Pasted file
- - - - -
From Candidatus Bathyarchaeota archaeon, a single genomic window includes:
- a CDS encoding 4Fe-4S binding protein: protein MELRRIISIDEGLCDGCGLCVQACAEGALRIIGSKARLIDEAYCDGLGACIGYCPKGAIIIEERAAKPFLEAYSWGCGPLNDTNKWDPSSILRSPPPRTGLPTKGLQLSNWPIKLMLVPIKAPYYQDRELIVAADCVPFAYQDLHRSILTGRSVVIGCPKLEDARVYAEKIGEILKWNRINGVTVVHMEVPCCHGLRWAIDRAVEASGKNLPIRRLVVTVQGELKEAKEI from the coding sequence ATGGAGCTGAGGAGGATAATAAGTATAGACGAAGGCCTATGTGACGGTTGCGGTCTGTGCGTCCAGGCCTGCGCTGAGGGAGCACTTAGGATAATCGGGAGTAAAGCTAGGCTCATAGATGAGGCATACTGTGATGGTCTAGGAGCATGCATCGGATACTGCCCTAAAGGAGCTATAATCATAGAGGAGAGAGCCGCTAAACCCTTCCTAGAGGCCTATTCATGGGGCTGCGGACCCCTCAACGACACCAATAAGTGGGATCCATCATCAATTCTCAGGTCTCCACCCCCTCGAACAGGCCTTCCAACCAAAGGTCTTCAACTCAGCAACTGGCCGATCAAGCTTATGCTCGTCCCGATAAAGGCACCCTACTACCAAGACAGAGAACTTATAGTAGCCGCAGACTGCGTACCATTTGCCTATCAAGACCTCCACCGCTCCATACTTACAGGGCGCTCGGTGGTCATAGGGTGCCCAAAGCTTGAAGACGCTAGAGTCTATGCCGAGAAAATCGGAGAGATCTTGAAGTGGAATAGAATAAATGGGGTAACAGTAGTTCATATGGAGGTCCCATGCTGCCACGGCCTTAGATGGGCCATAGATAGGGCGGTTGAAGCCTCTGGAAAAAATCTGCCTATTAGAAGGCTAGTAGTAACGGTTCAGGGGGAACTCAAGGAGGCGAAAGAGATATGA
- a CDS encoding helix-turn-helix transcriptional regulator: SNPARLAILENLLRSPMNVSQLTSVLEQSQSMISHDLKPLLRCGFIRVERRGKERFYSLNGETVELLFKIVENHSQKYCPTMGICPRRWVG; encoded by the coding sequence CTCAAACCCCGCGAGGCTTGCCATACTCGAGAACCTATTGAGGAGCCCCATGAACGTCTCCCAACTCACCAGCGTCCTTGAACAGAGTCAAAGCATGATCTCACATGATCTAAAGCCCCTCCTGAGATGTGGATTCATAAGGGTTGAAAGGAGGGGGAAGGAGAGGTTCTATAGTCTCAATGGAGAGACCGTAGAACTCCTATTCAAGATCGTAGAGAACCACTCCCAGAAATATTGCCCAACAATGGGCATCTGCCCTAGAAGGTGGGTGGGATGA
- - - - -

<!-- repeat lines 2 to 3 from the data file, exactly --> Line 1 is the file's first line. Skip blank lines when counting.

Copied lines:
- a CDS encoding 4Fe-4S binding protein: protein MELRRIISIDEGLCDGCGLCVQACAEGALRIIGSKARLIDEAYCDGLGACIGYCPKGAIIIEERAAKPFLEAYSWGCGPLNDTNKWDPSSILRSPPPRTGLPTKGLQLSNWPIKLMLVPIKAPYYQDRELIVAADCVPFAYQDLHRSILTGRSVVIGCPKLEDARVYAEKIGEILKWNRINGVTVVHMEVPCCHGLRWAIDRAVEASGKNLPIRRLVVTVQGELKEAKEI from the coding sequence ATGGAGCTGAGGAGGATAATAAGTATAGACGAAGGCCTATGTGACGGTTGCGGTCTGTGCGTCCAGGCCTGCGCTGAGGGAGCACTTAGGATAATCGGGAGTAAAGCTAGGCTCATAGATGAGGCATACTGTGATGGTCTAGGAGCATGCATCGGATACTGCCCTAAAGGAGCTATAATCATAGAGGAGAGAGCCGCTAAACCCTTCCTAGAGGCCTATTCATGGGGCTGCGGACCCCTCAACGACACCAATAAGTGGGATCCATCATCAATTCTCAGGTCTCCACCCCCTCGAACAGGCCTTCCAACCAAAGGTCTTCAACTCAGCAACTGGCCGATCAAGCTTATGCTCGTCCCGATAAAGGCACCCTACTACCAAGACAGAGAACTTATAGTAGCCGCAGACTGCGTACCATTTGCCTATCAAGACCTCCACCGCTCCATACTTACAGGGCGCTCGGTGGTCATAGGGTGCCCAAAGCTTGAAGACGCTAGAGTCTATGCCGAGAAAATCGGAGAGATCTTGAAGTGGAATAGAATAAATGGGGTAACAGTAGTTCATATGGAGGTCCCATGCTGCCACGGCCTTAGATGGGCCATAGATAGGGCGGTTGAAGCCTCTGGAAAAAATCTGCCTATTAGAAGGCTAGTAGTAACGGTTCAGGGGGAACTCAAGGAGGCGAAAGAGATATGA
- a CDS encoding helix-turn-helix transcriptional regulator: SNPARLAILENLLRSPMNVSQLTSVLEQSQSMISHDLKPLLRCGFIRVERRGKERFYSLNGETVELLFKIVENHSQKYCPTMGICPRRWVG; encoded by the coding sequence CTCAAACCCCGCGAGGCTTGCCATACTCGAGAACCTATTGAGGAGCCCCATGAACGTCTCCCAACTCACCAGCGTCCTTGAACAGAGTCAAAGCATGATCTCACATGATCTAAAGCCCCTCCTGAGATGTGGATTCATAAGGGTTGAAAGGAGGGGGAAGGAGAGGTTCTATAGTCTCAATGGAGAGACCGTAGAACTCCTATTCAAGATCGTAGAGAACCACTCCCAGAAATATTGCCCAACAATGGGCATCTGCCCTAGAAGGTGGGTGGGATGA